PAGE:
Static NAT is primarily required when a Data Center or Hub site has WEB Facing Server in DMZ Zone (or Inside Zone if no DMZ) and Users over Internet need to access the Application of Web Facing server. The applications may be Web (HTTP) Server, Email Server or even FTP server. Below is a sample scenario where an Application server is Hosted in DMZ Zone and needs to be access from Outside (Internet) Zone. For testing R1 Router is the users sitting over Internet while R2 is the Web Server in DMZ Zone –
Below is configuration for ASA version 8.3 or older.
1st step is to create Network Object named “WEB-SERVER” and then the translated IP address . Static NAT statement will define which outside address to use.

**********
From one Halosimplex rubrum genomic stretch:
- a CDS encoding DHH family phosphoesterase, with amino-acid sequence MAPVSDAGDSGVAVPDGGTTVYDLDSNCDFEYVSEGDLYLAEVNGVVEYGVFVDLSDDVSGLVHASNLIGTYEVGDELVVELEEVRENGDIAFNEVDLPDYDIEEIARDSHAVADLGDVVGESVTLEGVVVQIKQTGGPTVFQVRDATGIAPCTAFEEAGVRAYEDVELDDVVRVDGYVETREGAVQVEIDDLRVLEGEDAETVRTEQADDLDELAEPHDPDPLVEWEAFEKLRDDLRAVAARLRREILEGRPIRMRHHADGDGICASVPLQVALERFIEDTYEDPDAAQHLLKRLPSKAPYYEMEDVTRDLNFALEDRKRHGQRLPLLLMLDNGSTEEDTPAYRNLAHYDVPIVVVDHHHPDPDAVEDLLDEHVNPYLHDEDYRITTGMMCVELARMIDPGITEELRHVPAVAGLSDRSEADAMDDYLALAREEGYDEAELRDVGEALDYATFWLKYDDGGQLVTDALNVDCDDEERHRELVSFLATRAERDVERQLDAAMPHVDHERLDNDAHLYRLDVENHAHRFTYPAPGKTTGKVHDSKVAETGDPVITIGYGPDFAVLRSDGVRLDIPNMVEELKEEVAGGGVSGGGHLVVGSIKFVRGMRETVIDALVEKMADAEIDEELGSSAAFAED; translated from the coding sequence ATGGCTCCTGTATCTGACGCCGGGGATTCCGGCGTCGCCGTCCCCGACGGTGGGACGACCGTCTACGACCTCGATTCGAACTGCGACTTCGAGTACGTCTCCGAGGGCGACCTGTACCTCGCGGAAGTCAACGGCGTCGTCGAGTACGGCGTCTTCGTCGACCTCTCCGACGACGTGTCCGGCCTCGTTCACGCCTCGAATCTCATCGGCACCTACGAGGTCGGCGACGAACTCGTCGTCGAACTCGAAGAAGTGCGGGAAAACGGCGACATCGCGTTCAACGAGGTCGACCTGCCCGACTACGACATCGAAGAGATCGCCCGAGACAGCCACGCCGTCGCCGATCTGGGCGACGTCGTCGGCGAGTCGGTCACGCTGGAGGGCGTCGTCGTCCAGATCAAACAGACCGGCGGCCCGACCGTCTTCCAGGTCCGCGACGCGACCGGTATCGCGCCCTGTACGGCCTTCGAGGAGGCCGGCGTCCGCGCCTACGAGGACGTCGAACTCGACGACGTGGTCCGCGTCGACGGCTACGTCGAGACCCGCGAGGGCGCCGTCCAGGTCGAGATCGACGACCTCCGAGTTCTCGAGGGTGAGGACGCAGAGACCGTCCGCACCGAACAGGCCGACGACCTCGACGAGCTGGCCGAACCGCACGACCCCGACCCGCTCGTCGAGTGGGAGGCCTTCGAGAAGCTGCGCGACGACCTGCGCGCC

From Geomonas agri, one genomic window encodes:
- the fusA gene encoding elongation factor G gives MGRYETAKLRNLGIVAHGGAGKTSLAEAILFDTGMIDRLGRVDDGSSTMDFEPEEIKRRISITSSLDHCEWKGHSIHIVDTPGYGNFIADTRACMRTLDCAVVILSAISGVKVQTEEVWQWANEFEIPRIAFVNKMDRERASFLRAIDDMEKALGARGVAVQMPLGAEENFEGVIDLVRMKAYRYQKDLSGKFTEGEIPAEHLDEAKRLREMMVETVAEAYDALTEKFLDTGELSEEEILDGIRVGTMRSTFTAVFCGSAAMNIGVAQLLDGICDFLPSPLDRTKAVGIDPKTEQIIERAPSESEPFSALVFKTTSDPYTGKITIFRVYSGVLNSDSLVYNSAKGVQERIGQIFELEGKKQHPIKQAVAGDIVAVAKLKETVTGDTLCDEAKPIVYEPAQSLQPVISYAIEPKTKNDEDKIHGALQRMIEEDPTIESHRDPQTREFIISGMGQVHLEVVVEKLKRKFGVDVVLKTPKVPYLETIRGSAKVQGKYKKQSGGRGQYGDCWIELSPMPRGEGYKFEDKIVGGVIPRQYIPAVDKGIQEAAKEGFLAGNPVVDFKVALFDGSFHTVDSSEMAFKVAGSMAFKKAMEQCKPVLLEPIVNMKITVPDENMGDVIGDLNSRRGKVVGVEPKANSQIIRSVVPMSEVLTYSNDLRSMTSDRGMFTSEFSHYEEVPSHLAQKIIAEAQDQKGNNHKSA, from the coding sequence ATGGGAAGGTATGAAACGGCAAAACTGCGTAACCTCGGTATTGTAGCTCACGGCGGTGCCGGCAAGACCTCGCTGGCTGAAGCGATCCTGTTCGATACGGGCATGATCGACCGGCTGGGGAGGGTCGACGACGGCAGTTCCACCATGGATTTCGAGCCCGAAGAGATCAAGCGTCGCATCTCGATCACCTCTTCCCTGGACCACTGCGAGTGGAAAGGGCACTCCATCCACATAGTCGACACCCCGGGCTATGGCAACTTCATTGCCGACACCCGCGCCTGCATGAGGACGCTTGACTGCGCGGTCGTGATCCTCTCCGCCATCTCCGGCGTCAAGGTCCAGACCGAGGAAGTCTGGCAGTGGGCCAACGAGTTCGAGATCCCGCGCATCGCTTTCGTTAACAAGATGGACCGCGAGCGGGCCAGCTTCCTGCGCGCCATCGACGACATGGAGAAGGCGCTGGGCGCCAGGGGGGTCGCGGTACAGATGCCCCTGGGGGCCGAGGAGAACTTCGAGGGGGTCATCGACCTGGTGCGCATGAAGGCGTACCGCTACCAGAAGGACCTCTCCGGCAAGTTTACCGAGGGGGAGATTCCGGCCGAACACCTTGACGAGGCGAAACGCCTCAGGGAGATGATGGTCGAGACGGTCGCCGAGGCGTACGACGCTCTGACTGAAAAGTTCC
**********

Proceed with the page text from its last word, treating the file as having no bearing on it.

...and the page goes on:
ASA(config)# object network WEB-SERVER
ASA(config-network-object)# host 192.168.0.10
ASA(config-network-object)# nat (DMZ,OUTSIDE) static 192.168.1.10
2nd step includes creating the access list (extended) which allows any source IP address to connect to real IP address 192.168.0.10
ASA(config)# access-list OUT-TO-DMZ extended permit tcp any host 192.168.0.10
3rd step includes creation of access-group to apply access list on outside interface.
ASA(config)# access-group OUT-TO-DMZ in interface OUTSIDE
[the_ad_placement id=”ad-17sept17″]Now that configuration is in place , next we will configure Router R2 (configured as DMZ Server for testing) with Line VTY password “cisco
R2(config)#line vty 0 4
For verification, telnet from R1 (host over Internet) to R2 (192.168.0.10) as below –
Trying 192.168.1.10 … Open
User Access Verification
The nat translation over ASA can be viewed by “show xlate” command as below –
ASA(config)# sh xlate detail
1 in use, 1 most used
Flags: D – DNS, d – dump, I – identity, i – dynamic, n – no random,r – portmap, s – static
NAT from DMZ:192.168.0.10 to outside:192.168.1.10 flags s
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